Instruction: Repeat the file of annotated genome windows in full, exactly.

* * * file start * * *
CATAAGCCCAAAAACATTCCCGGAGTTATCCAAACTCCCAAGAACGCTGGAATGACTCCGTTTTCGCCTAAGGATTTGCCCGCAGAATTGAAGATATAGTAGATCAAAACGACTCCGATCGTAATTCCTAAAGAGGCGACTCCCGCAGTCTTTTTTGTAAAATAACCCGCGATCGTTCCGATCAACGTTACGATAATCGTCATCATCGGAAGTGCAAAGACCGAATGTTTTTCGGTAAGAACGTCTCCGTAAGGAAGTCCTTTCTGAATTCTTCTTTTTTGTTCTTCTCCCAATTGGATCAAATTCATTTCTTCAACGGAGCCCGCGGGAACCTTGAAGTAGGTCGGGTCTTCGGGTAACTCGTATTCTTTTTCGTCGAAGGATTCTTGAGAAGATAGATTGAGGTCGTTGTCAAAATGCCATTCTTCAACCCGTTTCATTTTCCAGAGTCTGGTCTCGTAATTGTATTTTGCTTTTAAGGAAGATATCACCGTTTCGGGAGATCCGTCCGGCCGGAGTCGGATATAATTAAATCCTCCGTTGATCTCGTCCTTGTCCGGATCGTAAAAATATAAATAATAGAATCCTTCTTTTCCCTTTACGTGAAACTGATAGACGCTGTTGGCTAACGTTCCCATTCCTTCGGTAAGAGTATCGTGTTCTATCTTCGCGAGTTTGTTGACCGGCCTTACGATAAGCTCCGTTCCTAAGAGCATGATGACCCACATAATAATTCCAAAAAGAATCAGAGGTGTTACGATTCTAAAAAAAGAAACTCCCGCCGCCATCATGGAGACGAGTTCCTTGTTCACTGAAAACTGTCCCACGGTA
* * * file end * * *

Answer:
CATAAGCCCAAAAACATTCCCGGAGTTATCCAAACTCCCAAGAACGCTGGAATGACTCCGTTTTCGCCTAAGGATTTGCCCGCAGAATTGAAGATATAGTAGATCAAAACGACTCCGATCGTAATTCCTAAAGAGGCGACTCCCGCAGTCTTTTTTGTAAAATAACCCGCGATCGTTCCGATCAACGTTACGATAATCGTCATCATCGGAAGTGCAAAGACCGAATGTTTTTCGGTAAGAACGTCTCCGTAAGGAAGTCCTTTCTGAATTCTTCTTTTTTGTTCTTCTCCCAATTGGATCAAATTCATTTCTTCAACGGAGCCCGCGGGAACCTTGAAGTAGGTCGGGTCTTCGGGTAACTCGTATTCTTTTTCGTCGAAGGATTCTTGAGAAGATAGATTGAGGTCGTTGTCAAAATGCCATTCTTCAACCCGTTTCATTTTCCAGAGTCTGGTCTCGTAATTGTATTTTGCTTTTAAGGAAGATATCACCGTTTCGGGAGATCCGTCCGGCCGGAGTCGGATATAATTAAATCCTCCGTTGATCTCGTCCTTGTCCGGATCGTAAAAATATAAATAATAGAATCCTTCTTTTCCCTTTACGTGAAACTGATAGACGCTGTTGGCTAACGTTCCCATTCCTTCGGTAAGAGTATCGTGTTCTATCTTCGCGAGTTTGTTGACCGGCCTTACGATAAGCTCCGTTCCTAAGAGCATGATGACCCACATAATAATTCCAAAAAGAATCAGAGGTGTTACGATTCTAAAAAAAGAAACTCCCGCCGCCATCATGGAGACGAGTTCCTTGTTCACTGAAAACTGTCCCACGGTA